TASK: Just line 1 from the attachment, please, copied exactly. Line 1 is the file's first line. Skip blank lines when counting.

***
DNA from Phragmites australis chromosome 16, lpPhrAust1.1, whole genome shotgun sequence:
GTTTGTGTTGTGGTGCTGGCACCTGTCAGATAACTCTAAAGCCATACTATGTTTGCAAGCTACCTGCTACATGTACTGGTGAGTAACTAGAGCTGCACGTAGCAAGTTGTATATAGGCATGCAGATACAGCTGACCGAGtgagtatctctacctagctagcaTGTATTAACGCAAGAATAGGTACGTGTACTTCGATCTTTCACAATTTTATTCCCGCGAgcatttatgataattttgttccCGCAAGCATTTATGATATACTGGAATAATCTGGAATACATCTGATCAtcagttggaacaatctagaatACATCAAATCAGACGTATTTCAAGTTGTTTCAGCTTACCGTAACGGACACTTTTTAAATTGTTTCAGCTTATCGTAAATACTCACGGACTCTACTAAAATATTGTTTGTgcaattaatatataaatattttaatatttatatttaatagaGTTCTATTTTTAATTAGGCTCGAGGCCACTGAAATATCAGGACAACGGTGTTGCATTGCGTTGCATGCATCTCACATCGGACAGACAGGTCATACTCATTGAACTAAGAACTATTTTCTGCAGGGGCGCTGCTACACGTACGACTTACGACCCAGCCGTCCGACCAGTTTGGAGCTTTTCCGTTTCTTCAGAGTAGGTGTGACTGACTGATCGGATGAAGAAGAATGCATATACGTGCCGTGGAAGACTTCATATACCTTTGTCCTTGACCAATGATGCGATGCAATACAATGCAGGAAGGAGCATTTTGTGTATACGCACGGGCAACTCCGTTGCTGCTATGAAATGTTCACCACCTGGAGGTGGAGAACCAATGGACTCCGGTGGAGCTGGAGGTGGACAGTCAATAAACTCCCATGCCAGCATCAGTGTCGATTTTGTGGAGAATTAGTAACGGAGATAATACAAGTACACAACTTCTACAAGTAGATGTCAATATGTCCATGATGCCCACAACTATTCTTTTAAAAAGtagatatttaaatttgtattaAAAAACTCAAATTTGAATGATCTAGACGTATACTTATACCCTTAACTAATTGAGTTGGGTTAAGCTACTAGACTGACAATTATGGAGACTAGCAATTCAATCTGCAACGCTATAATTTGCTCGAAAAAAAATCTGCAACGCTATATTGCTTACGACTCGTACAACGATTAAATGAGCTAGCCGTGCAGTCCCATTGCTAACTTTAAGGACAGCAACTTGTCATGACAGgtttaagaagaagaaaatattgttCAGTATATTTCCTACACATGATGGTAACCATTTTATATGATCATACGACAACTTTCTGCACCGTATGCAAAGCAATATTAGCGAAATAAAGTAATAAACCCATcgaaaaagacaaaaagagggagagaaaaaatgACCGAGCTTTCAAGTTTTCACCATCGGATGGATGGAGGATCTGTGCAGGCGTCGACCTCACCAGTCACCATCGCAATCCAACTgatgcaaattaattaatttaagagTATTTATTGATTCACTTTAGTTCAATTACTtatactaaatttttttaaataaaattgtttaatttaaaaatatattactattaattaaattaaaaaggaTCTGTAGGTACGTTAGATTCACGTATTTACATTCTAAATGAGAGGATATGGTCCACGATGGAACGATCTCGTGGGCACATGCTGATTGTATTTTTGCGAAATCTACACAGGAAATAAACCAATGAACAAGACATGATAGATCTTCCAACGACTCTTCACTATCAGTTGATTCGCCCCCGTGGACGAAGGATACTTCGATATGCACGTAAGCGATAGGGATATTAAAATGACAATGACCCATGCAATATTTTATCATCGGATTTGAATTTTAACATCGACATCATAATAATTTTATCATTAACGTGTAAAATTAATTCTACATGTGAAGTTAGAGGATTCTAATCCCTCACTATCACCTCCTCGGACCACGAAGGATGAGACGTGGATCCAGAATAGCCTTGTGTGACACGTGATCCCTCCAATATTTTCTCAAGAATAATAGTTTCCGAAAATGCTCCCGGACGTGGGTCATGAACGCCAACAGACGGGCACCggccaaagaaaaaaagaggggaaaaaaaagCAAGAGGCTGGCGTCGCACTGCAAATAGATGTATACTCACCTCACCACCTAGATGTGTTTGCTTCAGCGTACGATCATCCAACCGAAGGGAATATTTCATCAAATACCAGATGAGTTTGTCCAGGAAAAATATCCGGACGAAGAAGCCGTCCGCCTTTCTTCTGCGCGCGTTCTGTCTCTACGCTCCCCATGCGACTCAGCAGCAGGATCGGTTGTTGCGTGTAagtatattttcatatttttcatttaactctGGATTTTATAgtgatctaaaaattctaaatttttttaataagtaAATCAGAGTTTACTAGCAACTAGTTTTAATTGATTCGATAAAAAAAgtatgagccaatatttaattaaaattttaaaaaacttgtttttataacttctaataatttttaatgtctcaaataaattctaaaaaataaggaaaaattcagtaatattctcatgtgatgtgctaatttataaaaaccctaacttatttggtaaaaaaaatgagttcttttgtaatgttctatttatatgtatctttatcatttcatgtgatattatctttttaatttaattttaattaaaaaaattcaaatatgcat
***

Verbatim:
DNA from Phragmites australis chromosome 16, lpPhrAust1.1, whole genome shotgun sequence: